The second thing he’s known for today is Yuengling Brewery’s Lord Chesterfield Ale, which the brewery first brewed in 1829, the year they were founded as the Eagle Brewery.

lord-chesterfield-1934
The Lord Chesterfield Ale label in 1934.

lord-chesterfield-3

Historic Beer Birthday: Henry Fink

finks-keystone
Today is the birthday of Henry Fink (September 7, 1835-January 10, 1898). He was born in Hesse-Cassel, Germany, but settled in Harrisburg, Pennsylvania. In 1862, along with a business partner, Christian Boyer, he bought the Barnitz Brewery (which had been founded around 1854), changing the name to Fink & Boyer, although it was also known as the Keystone Brewery. Later on, it was called the Henry Fink Brewery, then Henry Fink’s Sons and finally Fink Brewing Co., before prohibition shut it down. It reopened briefly in 1933, but closed for good the following year.

henry-fink

According to Otto’s Pub & Brewery:

The Barnitz brewery was started on Forster Street in Harrisburg in 1854, becoming the Fink & Boyer brewery eight years later. The brewery was producing about 4,000 barrels of ale and porter per year. In 1875 Henry Fink became sole proprietor, and in 1881 he built a large modern plant with a capacity of 20,000 barrels of lager beer, ale, and porter annually which he called Fink’s Keystone Brewery. The brewery survived Prohibition and introduced Purple Ribbon Pilsner, Wurzburger Lager, and Derby Ale, but went out of business the following year. Ironically, the building was sold to the Commonwealth of Pennsylvania, and today the building which was subsequently built on the site houses the PLCB.

harrisburgfink

Harrisburg’s Fink brewery was one of many brewers that capitalized on Pennsylvania’s German or “Pennsylvania Dutch” heritage with this “ Schnitzelbank Song” that surely inspired many tavern-goers to break into song. Made like a sampler to teach youngsters the alphabet, it presented Pennsylvania German culture in a novel way. Many Pennsylvania brewers issued similar posters.

PA-FINKS-015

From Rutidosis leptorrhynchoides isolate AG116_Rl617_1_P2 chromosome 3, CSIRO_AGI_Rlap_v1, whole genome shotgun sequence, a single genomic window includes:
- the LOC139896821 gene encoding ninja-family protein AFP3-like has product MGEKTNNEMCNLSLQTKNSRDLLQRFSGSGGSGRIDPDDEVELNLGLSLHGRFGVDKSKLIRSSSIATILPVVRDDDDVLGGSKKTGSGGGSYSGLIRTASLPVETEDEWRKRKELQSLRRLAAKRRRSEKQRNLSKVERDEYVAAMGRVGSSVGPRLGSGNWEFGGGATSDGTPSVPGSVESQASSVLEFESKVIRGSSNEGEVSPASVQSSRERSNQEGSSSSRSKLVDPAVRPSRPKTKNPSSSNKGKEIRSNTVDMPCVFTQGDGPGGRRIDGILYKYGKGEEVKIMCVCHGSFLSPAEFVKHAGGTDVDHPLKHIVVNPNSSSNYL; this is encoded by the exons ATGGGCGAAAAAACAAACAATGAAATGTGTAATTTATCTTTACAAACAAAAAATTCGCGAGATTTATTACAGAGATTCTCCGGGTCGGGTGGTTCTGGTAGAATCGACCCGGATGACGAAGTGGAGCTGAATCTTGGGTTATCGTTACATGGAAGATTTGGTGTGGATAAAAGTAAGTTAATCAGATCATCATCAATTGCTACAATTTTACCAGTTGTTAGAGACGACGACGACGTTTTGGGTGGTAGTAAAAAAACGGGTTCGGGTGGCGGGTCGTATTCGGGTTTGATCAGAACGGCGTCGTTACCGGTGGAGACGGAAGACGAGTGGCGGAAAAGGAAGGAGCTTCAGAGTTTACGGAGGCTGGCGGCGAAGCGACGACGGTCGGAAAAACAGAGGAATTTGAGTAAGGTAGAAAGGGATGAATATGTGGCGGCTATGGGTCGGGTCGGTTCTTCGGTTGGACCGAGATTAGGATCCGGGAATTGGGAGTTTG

In “Notes and Queries: Historical, Biographical and Genealogical Relating Chiefly to Interior Pennsylvania,” edited by William Henry Engle, published in 1898, has the obituary of Henry Fink:

Fink-bio-1
Fink-bio-2

Finks-Derby-Cream-Ale--Labels-Fink-Brewing-Company

Finks-wurzburger

Finks-Hercules-Porter--Labels-Fink-Brewing-Company

Finks-Derby-Ale--Labels-Fink-Brewing-Company

Finks-Purple-Ribbon-Beer-Labels-Fink-Brewing-Company

Finks-Beer--Labels-Fink-Brewing-Company-pils

Beer Birthday: Tom Peters

monks
My good friend Tom Peters, one of the owners of Monk’s Cafe and Belgian Beer Emporium in Philadelphia, Pennsylvania, turns 62 today. His enthusiasm for and promotion of Belgian beer has few equals. A couple of years ago, I was privileged to travel through France and Belgium with Tom, which was amazing. And he throws perhaps the best late night parties of anyone I’ve ever known. Join me in wishing Tom a very happy birthday.

after-mill-din-1
Tom Peters with Dave Keene, owners of the best two Belgian beer bars on both coasts.

monks-candinner-6
Shaun O’Sullivan from 21st Amendment, Fergie Carey, co-owner of Monk’s, Lucy Saunders, the beer cook, and Tom Peters.

gabf06-sat-05
Tom Peters, with Rob Tod from Allagash in Portland, Maine, at GABF.

Me and Tom Peters
Me and Tom after the Great Lambic Summit at the University of Pennsylvania Museum of Archeology & Anthropology during last year’s Philly Beer Week.

DSCN7175
In Belgium, with a perfectly poured Orval, with Daniel Neuner, William Reed and Justin Low.